While President Trump continues to reject the results of the U.S. presidential election, the neo-Nazis populating the underbelly of the self-declared "Terrorgram"—a shorthand name for the ecosystem of neo-Nazi militants and their sympathisers on the Telegram app—have elected to take a wait-and-see approach to the future of the American experiment.
Before the election, experts and national security types worried that throngs of Boogaloo Bois, armed miltias, and/or neo-Nazi terrorists could interfere with polling stations or cause violence. In advance of November 3, the FBI was very active, thwarting multiple terror plots—one involving a plan to kidnap the governor of Michigan—and schemes like militiamen trying to sell guns to Hamas, across the country.
So far, though, besides protests in a sprinkling of flashpoint states where the election was decided on a razor thin-margin, things have remained peaceful since Biden was announced as the president-elect.
For their part, online Nazis are skeptical of what comes next, but they're certain of one thing: The longer Trump sows doubt over the results, the more opportunities for accelerationism; a violent political ideology calling for terror attacks and chaotic acts to hasten the collapse of the U.S. government.
“Bullets over ballots,” reads a meme with the image of a Kalashnikov rifle on a Telegram channel popular with accelerationist neo-Nazis. The post, viewed hundreds of times, is one of many recently-posted inflammatory pieces of propaganda calling for violence on the heels of Trump’s continued assertion that he “WILL WIN” the already-lost election.
“Do not let this election's political theater distract you from the fact that with each passing day, our people's power dwindles,” reads a long screed posted by a popular accelerationist account viewed close to a thousand times. It goes on to call for assassinations: “This is not an organic development, it was put into motion by ‘people’ who have names and addresses and of whom some are still alive.”
Many of the postings openly say that the longer the president holds off on calling the election, the better the chances for unrest to unfold.
And, according to Terrorgram, if armed militiamen and Boogaloo Bois clash with Black Lives Matter protesters near the same rates as the summer, the chaos will create the ideal environment for societal collapse.
Some of the posts revel in the possibility.
“I hope things heat up before Dictator-for-life Trump can get his case before the Supreme Court,” reads another post on Telegram. “Just imagine: Biden bags all contested states through blatant voter fraud. Clashes in the streets escalate. The Electoral College doesn't cast its votes due to bomb threats. Both candidates declare themselves the winners. President-Elect Biden trying to force his way into the White House while President-Elect Trump tries to block him.”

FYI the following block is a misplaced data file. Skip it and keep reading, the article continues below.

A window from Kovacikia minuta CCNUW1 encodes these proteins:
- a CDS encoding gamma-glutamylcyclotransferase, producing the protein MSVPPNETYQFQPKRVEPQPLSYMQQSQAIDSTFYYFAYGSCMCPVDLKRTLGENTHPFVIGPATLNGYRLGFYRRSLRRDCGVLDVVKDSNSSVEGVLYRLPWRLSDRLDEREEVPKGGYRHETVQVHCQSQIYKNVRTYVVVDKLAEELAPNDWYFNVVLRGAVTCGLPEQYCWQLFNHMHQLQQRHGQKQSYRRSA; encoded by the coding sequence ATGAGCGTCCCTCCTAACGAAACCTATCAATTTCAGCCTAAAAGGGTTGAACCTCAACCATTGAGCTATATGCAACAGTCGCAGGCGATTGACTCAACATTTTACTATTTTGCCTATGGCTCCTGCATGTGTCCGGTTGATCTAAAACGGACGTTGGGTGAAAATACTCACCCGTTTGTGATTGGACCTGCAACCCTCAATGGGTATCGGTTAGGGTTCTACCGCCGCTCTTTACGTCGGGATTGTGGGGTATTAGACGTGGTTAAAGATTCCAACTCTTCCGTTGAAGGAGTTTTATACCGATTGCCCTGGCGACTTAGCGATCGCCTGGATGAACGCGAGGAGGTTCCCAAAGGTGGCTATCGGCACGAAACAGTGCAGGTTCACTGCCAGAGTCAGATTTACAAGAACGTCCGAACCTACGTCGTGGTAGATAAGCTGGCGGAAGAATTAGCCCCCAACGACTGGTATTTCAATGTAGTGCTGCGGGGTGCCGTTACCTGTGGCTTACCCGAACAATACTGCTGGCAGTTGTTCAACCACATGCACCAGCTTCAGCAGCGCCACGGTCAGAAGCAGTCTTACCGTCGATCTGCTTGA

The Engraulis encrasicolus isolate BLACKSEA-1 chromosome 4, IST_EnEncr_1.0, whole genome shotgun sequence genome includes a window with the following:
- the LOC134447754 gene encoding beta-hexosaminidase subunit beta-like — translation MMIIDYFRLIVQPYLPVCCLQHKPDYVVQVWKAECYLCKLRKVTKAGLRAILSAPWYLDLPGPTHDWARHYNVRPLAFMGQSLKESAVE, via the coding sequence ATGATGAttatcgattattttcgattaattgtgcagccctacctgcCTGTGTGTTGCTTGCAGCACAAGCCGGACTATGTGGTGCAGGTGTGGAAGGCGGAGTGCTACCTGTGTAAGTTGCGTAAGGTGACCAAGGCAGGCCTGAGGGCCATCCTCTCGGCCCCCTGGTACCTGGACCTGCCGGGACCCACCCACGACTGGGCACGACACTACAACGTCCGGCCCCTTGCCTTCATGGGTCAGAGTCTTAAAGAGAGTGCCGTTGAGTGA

Joshua Fisher-Birch, of the Counter Extremism Project, a U.S.-based terrorism watchdog, is alarmed.
“Following Election Day, channels that make up the neo-Nazi accelerationist and extreme white supremacist sphere of Telegram have continued to declare that they cannot use the political system to meet their demands and have advocated for their followers to either increase tension or to stay out of the immediate situation because they view medium-term civil conflict as inevitable,” he said. According to him, much of the chatter is neither pro- or anti-Trump; instead online neo-Nazis think the “system itself is the enemy.”
At the same time, Fisher-Birch pointed out, many Telegram channels are warning followers they’ve become the target of recent FBI probes and have “advised their followers to act cautiously and avoid organizing with strangers or large groups.”
Some accounts fear the prospect of a Biden administration. One pointed out that the platform of the Democratic president-elect included a task force meant to go after online extremism, which will almost assuredly include the world of militant white nationalism.
That said, some believe Biden will make white citizens uncomfortable while he pursues a multicultural mandate—something that could, in the minds of neo-Nazis, benefit, aid in the rise of a violent movement or "system collapse" and a coming race war.
“It's time for the whites to feel the terror of an openly anti-White incoming federal government regime,” read another post, viewed over two-thousand times. “Though I still hope Trump refuses to concede and fans the flames of social unrest.”
While the online bluster of neo-Nazis on Telegram can easily be written off as an example of troll culture, and does not necessarily augur real-world violence, several bonafide terror groups have had active accounts on the site. Both Atomwaffen Division and the Base—two neo-Nazi terror groups that are the subject of a continuing nationwide FBI counterterrorism operation netting dozens of arrests—were known to operate on the website, using it as a recruitment and propaganda tool to reach a wider audience.
In another incident in June involving Telegram, the FBI arrested an Army private who had, along with the neo-Nazi terror group he was secretly a member of, plotted to ambush and kill members of his own military unit while they were stationed overseas. Part of his planning involved sharing covert intelligence on the location of his unit with individuals on Telegram.